What we look forward to from the public is that people will not patronise the sale of all bushmeat, dead, alive or smoked except for grasscutters so that hunters will find it uneconomical to hunt these animals for the expected aim to be achieved.
We are again appealing to all Ghanaians especially, the police to arrest and prosecute such offenders by notifying the nearest Wildlife Division and Forestry Commission Offices or the Executive Director, Wildlife Division on Tel. 028-9109683/ 028-9115499, Accra.
Wildlife Division, Forestry Commission
For further information contact
Corporate Affairs & Media Relations Unit
P.O Box 434, Ministries
Accra0244-643780 / 0244-090974
Sunday, August 2, 2015
Allow me to wish you and yours a peaceful new month.
May all your endeavours come to pass!
On behalf of the AIF Research & Communications Unit, I am very happy to present you the top 10 posts from the AIF website on www.africainfocusradioshow.org.
The first most-popular download is that of Ep.39, in which we had the priviledge of an exclusive interview with Namibia's High Commissioner to Ghana H.E. Charles Josob who spoke to us about his country's achievements on renewable energy.
Still with Namibia, just in case it escaped your attention, Namibia will host the Renewable Energy & Energy Efficiency Centre for the SADC countries.
We at AIF are barely surprised about this feat. Kudos, Namibia! This means Cape Verde joins Namibia to host the ECOWAS & SADC Centres respectively, with ECOWAS having pioneered this Centre of Excellence in 2010.
Still on ECOWAS, the second highest podcast in the top 10 is that of Ep.43, which I used to interview former ECOWAS official Frank Ofei about Ecowas' fortieth anniversary. We also examined the failure of this country to capitalise on awareness-raising of Ecowas' landmark celebration.
The interview was also especially noteworthy as it took place in the same week President John Mahama of Ghana passed the baton of Chairperson of ECOWAS to Macky Sall of Senegal at an ECOWAS Summit.
At the top spot on the website since September 2014, is AIF Research & Communications Unit's first-ever High-Level Forum on Regional Development in West Africa, which was supported by WACSI.
That it has remained number 1 since 2014 suggests an interest in a Forum of this kind taking place again.
Kindly find below the top 10 posts for your enjoyment!
We welcome feedback!
1. First-ever High-Level Public Forum on Regional Development in West Africa -- 4-5 September, EASTGATE HOTEL, Accra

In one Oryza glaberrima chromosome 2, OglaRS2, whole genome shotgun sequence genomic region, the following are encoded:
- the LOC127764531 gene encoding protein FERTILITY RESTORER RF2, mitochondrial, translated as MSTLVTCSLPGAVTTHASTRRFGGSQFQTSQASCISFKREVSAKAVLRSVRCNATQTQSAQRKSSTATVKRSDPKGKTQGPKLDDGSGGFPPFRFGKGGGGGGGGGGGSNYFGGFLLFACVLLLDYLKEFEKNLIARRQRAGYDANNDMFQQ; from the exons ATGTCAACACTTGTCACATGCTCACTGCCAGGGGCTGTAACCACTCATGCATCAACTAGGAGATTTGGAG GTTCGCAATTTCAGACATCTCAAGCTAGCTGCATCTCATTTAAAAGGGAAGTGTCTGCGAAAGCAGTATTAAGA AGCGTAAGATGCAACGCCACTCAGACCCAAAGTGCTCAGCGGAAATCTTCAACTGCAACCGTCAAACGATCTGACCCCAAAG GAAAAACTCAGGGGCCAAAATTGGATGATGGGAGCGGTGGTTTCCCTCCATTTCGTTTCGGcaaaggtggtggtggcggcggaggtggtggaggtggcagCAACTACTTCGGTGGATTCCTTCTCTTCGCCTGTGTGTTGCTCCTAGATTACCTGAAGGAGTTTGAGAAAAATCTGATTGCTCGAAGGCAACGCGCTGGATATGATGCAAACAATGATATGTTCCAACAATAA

High-Level Public Forum on Regional Development in West Africa Introduction and Objectives The Research & Communications Unit o...
2. At Africa in Focus' First-ever Public Forum, Former ECOWAS Official Frank Ofei Speaks about Ecowas Common Currency
3. PODCAST!>>Ep.39: Impact of Ghana's Power Crisis(1): Why Renewable Energy?
EPISODE #39 Research & Co-ordination: E.K.Bensah Jr Executive Producer: E.K.Bensah Jr Technical Producer: D.J. Stagger "Dear f...
4. Five-day Regional Workshop for Parliamentary Staff of Ghana; Gambia; Nigeria; & ECOWAS Opens in Accra
Gilbert Atta-Boakye, Facilitator Accra, Ghana – In an attempt to redefine work ethics across the sub-region, a five-day workshop to en...
5. COMING UP!>>Episode #48: Mixed Bag: Updates on Financing for Development; Freedom of Information
Episode #48: Mixed Bag: Updates on Financing for Development (#Ffd3); Freedom of Information We want to use ep.48 to look at two...
6. COMING UP!>>Ep.39: Impact of Ghana's Power Crisis(1): Why Renewable Energy?
Episode #39: Impact of Power Crisis (1): Why Renewable Energy, and Options for Financing? That we have a power crisis i...
7. AFRICA IN FOCUS >> Coming up on 9 September, 2014: Afri-Tourism!
Since 29 July, AIF has navigated the waters of a topic that merits more discussion on the Ghanaian media landscape – that of Tourism. We wi...
8. COMING UP!!>>Ep.49: Mixed Bag#2: Outcome of Third Financing for Development Conference; AU Youth Impact Africa Awards
Episode #49: Mixed Bag#2: Outcome of Third Financing for Development Conference; AU Youth Impact Africa Awards We want to use ep....
9. COMING UP!>>Ep.34: Towards a more Equitable Gender Participation in Peace & Security with UNSCR1325
34th Edition: Towards a more Equitable Gender Participation in Peace & Security with UNSCR1325 This year, the AU is payin...
10. PODCAST:>>Ep.43: SPECIAL: Talking Points around #ECOWAS@40(4): One-on-one with former ECOWAS Official Frank Ofei